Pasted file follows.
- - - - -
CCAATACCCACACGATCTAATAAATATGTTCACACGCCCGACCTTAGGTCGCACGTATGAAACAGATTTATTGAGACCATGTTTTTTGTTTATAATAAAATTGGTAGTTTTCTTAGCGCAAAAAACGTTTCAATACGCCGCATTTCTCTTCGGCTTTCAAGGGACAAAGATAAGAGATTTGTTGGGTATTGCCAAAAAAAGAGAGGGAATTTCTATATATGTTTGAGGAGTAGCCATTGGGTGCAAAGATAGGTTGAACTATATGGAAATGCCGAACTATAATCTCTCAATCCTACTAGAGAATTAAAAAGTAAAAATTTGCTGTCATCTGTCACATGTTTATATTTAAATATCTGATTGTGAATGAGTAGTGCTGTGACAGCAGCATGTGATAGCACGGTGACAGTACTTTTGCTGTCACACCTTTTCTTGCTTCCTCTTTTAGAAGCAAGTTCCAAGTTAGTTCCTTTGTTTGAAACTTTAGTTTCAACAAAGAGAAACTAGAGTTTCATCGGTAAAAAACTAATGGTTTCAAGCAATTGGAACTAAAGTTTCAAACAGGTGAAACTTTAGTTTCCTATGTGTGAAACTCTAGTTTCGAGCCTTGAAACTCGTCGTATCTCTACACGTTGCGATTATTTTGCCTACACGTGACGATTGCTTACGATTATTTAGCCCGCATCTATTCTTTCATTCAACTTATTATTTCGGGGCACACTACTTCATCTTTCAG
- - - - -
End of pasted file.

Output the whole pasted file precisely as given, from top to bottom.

CCAATACCCACACGATCTAATAAATATGTTCACACGCCCGACCTTAGGTCGCACGTATGAAACAGATTTATTGAGACCATGTTTTTTGTTTATAATAAAATTGGTAGTTTTCTTAGCGCAAAAAACGTTTCAATACGCCGCATTTCTCTTCGGCTTTCAAGGGACAAAGATAAGAGATTTGTTGGGTATTGCCAAAAAAAGAGAGGGAATTTCTATATATGTTTGAGGAGTAGCCATTGGGTGCAAAGATAGGTTGAACTATATGGAAATGCCGAACTATAATCTCTCAATCCTACTAGAGAATTAAAAAGTAAAAATTTGCTGTCATCTGTCACATGTTTATATTTAAATATCTGATTGTGAATGAGTAGTGCTGTGACAGCAGCATGTGATAGCACGGTGACAGTACTTTTGCTGTCACACCTTTTCTTGCTTCCTCTTTTAGAAGCAAGTTCCAAGTTAGTTCCTTTGTTTGAAACTTTAGTTTCAACAAAGAGAAACTAGAGTTTCATCGGTAAAAAACTAATGGTTTCAAGCAATTGGAACTAAAGTTTCAAACAGGTGAAACTTTAGTTTCCTATGTGTGAAACTCTAGTTTCGAGCCTTGAAACTCGTCGTATCTCTACACGTTGCGATTATTTTGCCTACACGTGACGATTGCTTACGATTATTTAGCCCGCATCTATTCTTTCATTCAACTTATTATTTCGGGGCACACTACTTCATCTTTCAG